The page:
We spent New years Eve in San Fran 2017/18 and usually we don’t visit specific places that are kid orientated. Our kids come with us wherever we go, we can make places more child friendly but usually we just balance visiting interesting places with accommodation having a pool or wi-fi so they can watch Netflix.
However in San Fran we made a special effort (it must have been the New Year’s alcohol lol) and took them to three places which are specifically great for kids.. and big kids too.
If you’re planning on visiting San Francisco soon, two of these places are even free which is great for us budget travellers.
You cannot possibly go all the way to San Fran and not visit Baker Beach. This is the beach that sits directly under the Golden Gate Bridge which is actually red.
It’s a small covey beach which hugs the Atlantic. In January it was not warm but certainly was not as cold as some of the British beaches we’ve been to. The beach has panoramic views of the Golden Gate Bridge, Marin Headlands and Lands End, just make sure you wrap up warm!
California Academy of Sciences
California’s Academy of Sciences is excessively expensive for a family of five BUT incredibly worth while visiting and as a bonus it’s open three hundred and sixty-five days a year. If you plan on spending quite a bit of time in San Fran, or even visiting more than once, you might want to consider buying a membership.
It is described as the world’s only aquarium-planetarium-rainforest-living museum and there’s a wealth of information to be seen and learned.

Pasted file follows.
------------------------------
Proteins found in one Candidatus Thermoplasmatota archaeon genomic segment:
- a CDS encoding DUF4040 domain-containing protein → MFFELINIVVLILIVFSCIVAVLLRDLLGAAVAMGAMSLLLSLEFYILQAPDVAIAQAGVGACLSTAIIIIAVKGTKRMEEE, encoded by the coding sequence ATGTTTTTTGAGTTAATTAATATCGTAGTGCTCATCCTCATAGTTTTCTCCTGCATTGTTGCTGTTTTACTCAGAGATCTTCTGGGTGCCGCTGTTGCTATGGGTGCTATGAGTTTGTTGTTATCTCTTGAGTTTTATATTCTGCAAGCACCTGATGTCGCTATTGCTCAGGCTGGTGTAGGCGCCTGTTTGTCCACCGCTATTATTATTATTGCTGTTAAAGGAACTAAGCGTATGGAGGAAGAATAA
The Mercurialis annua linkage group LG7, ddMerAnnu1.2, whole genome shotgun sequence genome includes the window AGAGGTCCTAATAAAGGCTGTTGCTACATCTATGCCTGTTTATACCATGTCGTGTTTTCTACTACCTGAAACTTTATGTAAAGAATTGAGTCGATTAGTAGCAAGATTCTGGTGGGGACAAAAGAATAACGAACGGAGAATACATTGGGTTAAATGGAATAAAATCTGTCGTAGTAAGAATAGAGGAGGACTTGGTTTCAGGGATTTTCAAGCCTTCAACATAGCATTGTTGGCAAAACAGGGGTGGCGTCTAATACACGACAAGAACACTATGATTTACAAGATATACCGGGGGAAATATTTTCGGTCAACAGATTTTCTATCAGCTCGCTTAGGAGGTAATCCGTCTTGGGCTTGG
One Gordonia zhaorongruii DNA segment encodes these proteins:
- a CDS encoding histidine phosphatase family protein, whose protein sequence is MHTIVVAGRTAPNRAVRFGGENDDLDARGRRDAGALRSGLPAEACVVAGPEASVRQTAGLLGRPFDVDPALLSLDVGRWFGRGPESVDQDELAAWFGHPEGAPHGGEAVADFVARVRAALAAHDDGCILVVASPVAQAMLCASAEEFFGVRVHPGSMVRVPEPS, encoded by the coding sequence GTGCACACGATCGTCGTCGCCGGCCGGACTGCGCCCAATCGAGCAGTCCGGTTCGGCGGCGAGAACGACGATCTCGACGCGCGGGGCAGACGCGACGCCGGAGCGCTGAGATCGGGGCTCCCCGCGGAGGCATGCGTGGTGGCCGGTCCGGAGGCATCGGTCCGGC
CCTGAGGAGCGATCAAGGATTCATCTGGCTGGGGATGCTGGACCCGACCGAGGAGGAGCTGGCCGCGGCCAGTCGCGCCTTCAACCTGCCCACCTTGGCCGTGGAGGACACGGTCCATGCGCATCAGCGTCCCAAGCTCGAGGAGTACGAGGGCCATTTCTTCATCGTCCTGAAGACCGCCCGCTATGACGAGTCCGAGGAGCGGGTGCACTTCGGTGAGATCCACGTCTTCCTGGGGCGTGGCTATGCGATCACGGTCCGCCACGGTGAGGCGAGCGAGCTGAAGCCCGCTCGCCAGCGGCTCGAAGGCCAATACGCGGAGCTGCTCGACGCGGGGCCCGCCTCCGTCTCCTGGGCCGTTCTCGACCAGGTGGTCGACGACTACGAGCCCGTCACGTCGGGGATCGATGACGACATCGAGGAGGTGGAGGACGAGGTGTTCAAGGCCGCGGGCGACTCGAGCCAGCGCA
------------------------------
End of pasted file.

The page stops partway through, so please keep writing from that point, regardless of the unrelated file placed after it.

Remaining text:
Our top tip would be to get a free ticket for the planetarium and don’t miss your slot. Such a breath-taking experience to see how small the earth is in comparison to space. Also make sure you get there early and take a packed lunch!
There are two batteries near the Golden gate bridge and in order to get to this one you’ll need to cross the bridge.
During the early 1900’s, Battery Spencer was one of the main protection points for the San Francisco harbour. It featured manned, military guns and buildings for housing generators and shells.
It was operated until World War II and today it is free to visit where you can explore abandoned buildings and get that amazing view over the bridge and back over to San Fran city. Although on the day we visited the cloud coverage came in quickly and left the city only partially visible.
Parking was chaotic and full when we got there, so we parked about 1/2km up the hill and walked down. The area is full of walking and cycling paths and whilst visiting we saw at least five buzzards in the sky.
See our other posts from America
Check out some of our other posts from our time in America.
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